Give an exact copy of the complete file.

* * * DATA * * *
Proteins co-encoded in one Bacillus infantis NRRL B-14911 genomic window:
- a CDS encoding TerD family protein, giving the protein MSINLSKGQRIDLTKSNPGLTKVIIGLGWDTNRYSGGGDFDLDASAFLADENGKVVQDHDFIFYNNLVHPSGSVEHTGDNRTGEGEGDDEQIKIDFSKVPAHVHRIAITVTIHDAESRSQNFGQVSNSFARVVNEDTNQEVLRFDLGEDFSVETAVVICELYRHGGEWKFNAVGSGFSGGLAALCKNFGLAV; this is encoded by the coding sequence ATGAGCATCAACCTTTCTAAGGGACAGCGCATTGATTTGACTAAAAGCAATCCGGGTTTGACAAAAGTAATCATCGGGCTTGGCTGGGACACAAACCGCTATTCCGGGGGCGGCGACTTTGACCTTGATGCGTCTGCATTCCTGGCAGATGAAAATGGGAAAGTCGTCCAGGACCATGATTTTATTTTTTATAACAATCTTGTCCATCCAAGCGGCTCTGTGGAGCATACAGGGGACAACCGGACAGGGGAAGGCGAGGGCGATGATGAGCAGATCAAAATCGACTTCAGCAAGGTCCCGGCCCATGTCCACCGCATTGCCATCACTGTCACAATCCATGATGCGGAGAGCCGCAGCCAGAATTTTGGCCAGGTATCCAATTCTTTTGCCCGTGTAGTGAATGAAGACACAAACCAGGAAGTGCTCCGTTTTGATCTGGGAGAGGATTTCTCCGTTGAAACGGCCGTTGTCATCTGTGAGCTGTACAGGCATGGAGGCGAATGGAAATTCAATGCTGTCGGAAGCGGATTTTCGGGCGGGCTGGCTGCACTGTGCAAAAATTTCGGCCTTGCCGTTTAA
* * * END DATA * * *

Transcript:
Proteins co-encoded in one Bacillus infantis NRRL B-14911 genomic window:
- a CDS encoding TerD family protein, giving the protein MSINLSKGQRIDLTKSNPGLTKVIIGLGWDTNRYSGGGDFDLDASAFLADENGKVVQDHDFIFYNNLVHPSGSVEHTGDNRTGEGEGDDEQIKIDFSKVPAHVHRIAITVTIHDAESRSQNFGQVSNSFARVVNEDTNQEVLRFDLGEDFSVETAVVICELYRHGGEWKFNAVGSGFSGGLAALCKNFGLAV; this is encoded by the coding sequence ATGAGCATCAACCTTTCTAAGGGACAGCGCATTGATTTGACTAAAAGCAATCCGGGTTTGACAAAAGTAATCATCGGGCTTGGCTGGGACACAAACCGCTATTCCGGGGGCGGCGACTTTGACCTTGATGCGTCTGCATTCCTGGCAGATGAAAATGGGAAAGTCGTCCAGGACCATGATTTTATTTTTTATAACAATCTTGTCCATCCAAGCGGCTCTGTGGAGCATACAGGGGACAACCGGACAGGGGAAGGCGAGGGCGATGATGAGCAGATCAAAATCGACTTCAGCAAGGTCCCGGCCCATGTCCACCGCATTGCCATCACTGTCACAATCCATGATGCGGAGAGCCGCAGCCAGAATTTTGGCCAGGTATCCAATTCTTTTGCCCGTGTAGTGAATGAAGACACAAACCAGGAAGTGCTCCGTTTTGATCTGGGAGAGGATTTCTCCGTTGAAACGGCCGTTGTCATCTGTGAGCTGTACAGGCATGGAGGCGAATGGAAATTCAATGCTGTCGGAAGCGGATTTTCGGGCGGGCTGGCTGCACTGTGCAAAAATTTCGGCCTTGCCGTTTAA